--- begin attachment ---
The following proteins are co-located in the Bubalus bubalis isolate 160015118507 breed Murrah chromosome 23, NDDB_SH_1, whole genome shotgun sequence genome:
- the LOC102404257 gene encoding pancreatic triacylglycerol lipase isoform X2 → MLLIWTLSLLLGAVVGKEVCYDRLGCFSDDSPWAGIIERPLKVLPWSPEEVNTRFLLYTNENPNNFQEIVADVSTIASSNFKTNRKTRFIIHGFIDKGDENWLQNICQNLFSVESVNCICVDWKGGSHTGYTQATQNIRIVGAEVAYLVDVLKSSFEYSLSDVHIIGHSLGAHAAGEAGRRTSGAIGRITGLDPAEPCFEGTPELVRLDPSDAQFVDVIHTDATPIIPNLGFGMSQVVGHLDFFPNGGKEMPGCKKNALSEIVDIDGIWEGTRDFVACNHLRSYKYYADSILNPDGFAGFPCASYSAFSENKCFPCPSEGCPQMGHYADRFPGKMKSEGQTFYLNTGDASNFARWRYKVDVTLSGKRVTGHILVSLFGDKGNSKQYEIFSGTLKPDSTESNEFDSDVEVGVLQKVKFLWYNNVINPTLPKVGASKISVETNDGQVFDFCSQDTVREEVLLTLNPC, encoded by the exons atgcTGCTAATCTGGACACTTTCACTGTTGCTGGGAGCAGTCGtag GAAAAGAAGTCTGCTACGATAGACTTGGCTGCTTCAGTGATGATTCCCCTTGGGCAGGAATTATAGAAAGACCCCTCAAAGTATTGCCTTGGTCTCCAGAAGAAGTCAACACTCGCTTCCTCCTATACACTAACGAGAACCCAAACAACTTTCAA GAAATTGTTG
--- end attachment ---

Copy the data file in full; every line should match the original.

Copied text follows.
The following proteins are co-located in the Bubalus bubalis isolate 160015118507 breed Murrah chromosome 23, NDDB_SH_1, whole genome shotgun sequence genome:
- the LOC102404257 gene encoding pancreatic triacylglycerol lipase isoform X2 → MLLIWTLSLLLGAVVGKEVCYDRLGCFSDDSPWAGIIERPLKVLPWSPEEVNTRFLLYTNENPNNFQEIVADVSTIASSNFKTNRKTRFIIHGFIDKGDENWLQNICQNLFSVESVNCICVDWKGGSHTGYTQATQNIRIVGAEVAYLVDVLKSSFEYSLSDVHIIGHSLGAHAAGEAGRRTSGAIGRITGLDPAEPCFEGTPELVRLDPSDAQFVDVIHTDATPIIPNLGFGMSQVVGHLDFFPNGGKEMPGCKKNALSEIVDIDGIWEGTRDFVACNHLRSYKYYADSILNPDGFAGFPCASYSAFSENKCFPCPSEGCPQMGHYADRFPGKMKSEGQTFYLNTGDASNFARWRYKVDVTLSGKRVTGHILVSLFGDKGNSKQYEIFSGTLKPDSTESNEFDSDVEVGVLQKVKFLWYNNVINPTLPKVGASKISVETNDGQVFDFCSQDTVREEVLLTLNPC, encoded by the exons atgcTGCTAATCTGGACACTTTCACTGTTGCTGGGAGCAGTCGtag GAAAAGAAGTCTGCTACGATAGACTTGGCTGCTTCAGTGATGATTCCCCTTGGGCAGGAATTATAGAAAGACCCCTCAAAGTATTGCCTTGGTCTCCAGAAGAAGTCAACACTCGCTTCCTCCTATACACTAACGAGAACCCAAACAACTTTCAA GAAATTGTTG